Learn the Basic Theory!?6 Visual Design Principles That Designers Must Master

Label:Graphic Design, Visual Design, Negative Space, Dynamic

Nov 2, 20201300

Learn the Basic Theory!?6 Visual Design Principles That Designers Must Master

Hello everyone, this is JRPanel. The basic principles of visual design are often highly reusable. Even after many years of work, these principles are still used and will not be out of date. I usually find a lot of basic problems when I help others modify the membrane switch graphic designs. In fact, these can be avoided.

 

The basic theory should go deep into the bones and be integrated into one's daily design. Let's take a look at the article together.


We all know visual design elements like graphics, lines, etc., and we also put terms like contrast, center of gravity, rhythm, etc. into our brains. As a trained graphic designer , I will share some subtle knowledge points that I have learned and are still using. They are not the great theories that are often talked about, but some practical tips. 


1. Gravity


The concept of gravity is often applied to objects and graphics, including visual design. This may sound strange, but it is not about physical gravity in real life, nor can it pull a two-dimensional object downward. But the concept of gravity is very ingrained in our subconscious, so we have also transformed it into two-dimensional objects. Take the following picture as an example. This ball makes people feel that it is possible to land from above at any time, which makes people feel a little uneasy.


Now look at the opposite image below:


The sphere of this structure should not make people think that it will fall, but more like a steady stop at the bottom of the page. It makes people look at ease.


Summary: When you are faced with a visually heavy design, designing it at the top will make people feel depressed and uneasy (of course, unless you do it deliberately)


2. Reading order


In most cases, people’s reading order is from left to right and top to bottom. Because of this, the object on the left is generally considered to be entering the screen, and the object on the right is considered to be leaving.


There is a circle on the left side of the picture above. Because of the influence of our reading order, this circle looks like it is about to enter this picture. The circle in the picture below feels like going out.



You can also use the same way to convey some specific emotions. For example, how do you make an object look secretly? You can design the screen as shown below:



On the contrary, want to convey the feeling of an object (or character) running away? (JRPanel Note: This concept can be used in some emotionally designed pages, such as empty pages, card designs with brand images, etc.)


3. Reading priority


Due to the order of reading, we naturally pay attention to the objects in the upper left corner first, and then move to the lower right corner and other things in the following. Even if everything is the same in shape, color or size, their importance will be different depending on where the object is placed (maybe you want users to see the title first, and then the content).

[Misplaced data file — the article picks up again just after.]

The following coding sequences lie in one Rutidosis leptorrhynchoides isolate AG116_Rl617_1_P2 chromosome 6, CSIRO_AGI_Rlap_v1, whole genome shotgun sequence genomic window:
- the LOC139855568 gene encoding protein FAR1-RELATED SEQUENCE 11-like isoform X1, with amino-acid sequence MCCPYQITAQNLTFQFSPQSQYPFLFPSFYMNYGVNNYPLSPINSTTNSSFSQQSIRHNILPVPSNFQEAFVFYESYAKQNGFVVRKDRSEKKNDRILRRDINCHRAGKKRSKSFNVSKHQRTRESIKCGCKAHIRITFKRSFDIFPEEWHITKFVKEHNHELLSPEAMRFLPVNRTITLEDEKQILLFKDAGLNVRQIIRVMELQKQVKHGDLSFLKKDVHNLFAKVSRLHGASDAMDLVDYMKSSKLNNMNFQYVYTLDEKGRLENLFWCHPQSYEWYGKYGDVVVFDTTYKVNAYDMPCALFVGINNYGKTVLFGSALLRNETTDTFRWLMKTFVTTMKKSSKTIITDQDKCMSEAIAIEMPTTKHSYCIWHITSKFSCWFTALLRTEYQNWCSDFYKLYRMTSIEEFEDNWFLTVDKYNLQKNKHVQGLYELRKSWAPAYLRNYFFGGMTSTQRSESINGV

Let us look at the example below:


If you grew up in a left-to-right, top-to-bottom reading order, then you are likely to see the circle in the upper left corner first, and then the lower right corner.


(JRPanel Note: Arrange important content according to reading habits, the conversion effect is better)

4. Dynamic vs. Static


Static composition is often boring. A simple optimization method is to tilt its horizontal line to make the composition look more vivid. The picture below is a somewhat lifeless static picture:



Now after tilting its horizontal line, the entire cityscape looks more dynamic.



If you want to make the composition more dynamic, you can use the edge characteristics of the object to extend the graphics out of the screen. Refer to the following angled perspective composition:


5. Make good use of negative space

You can activate the negative space to a specific point with a directional shape. If the directional force is too small, the effect between it and the negative space will not be too great. The image below is an example of a graph that draws your attention upward to the right.


But the problem is that when your gaze reaches the upper right corner of the page, your attention is almost over. There is not enough space in the upper right corner to make your eyeballs freeze there. That space is still static. But if you try to crop the image size or scaled re- typeset words:


The space around the image became meaningful and revived in an instant. Hit the point! If you want people's eyes to move on the screen, then pay attention to the static negative space. A simple way is to just point your finger at the object and change it to within the range of motion that your sight will naturally move to. You can try to adjust your typography (perhaps graphics or edge lines) to make the negative space come alive.


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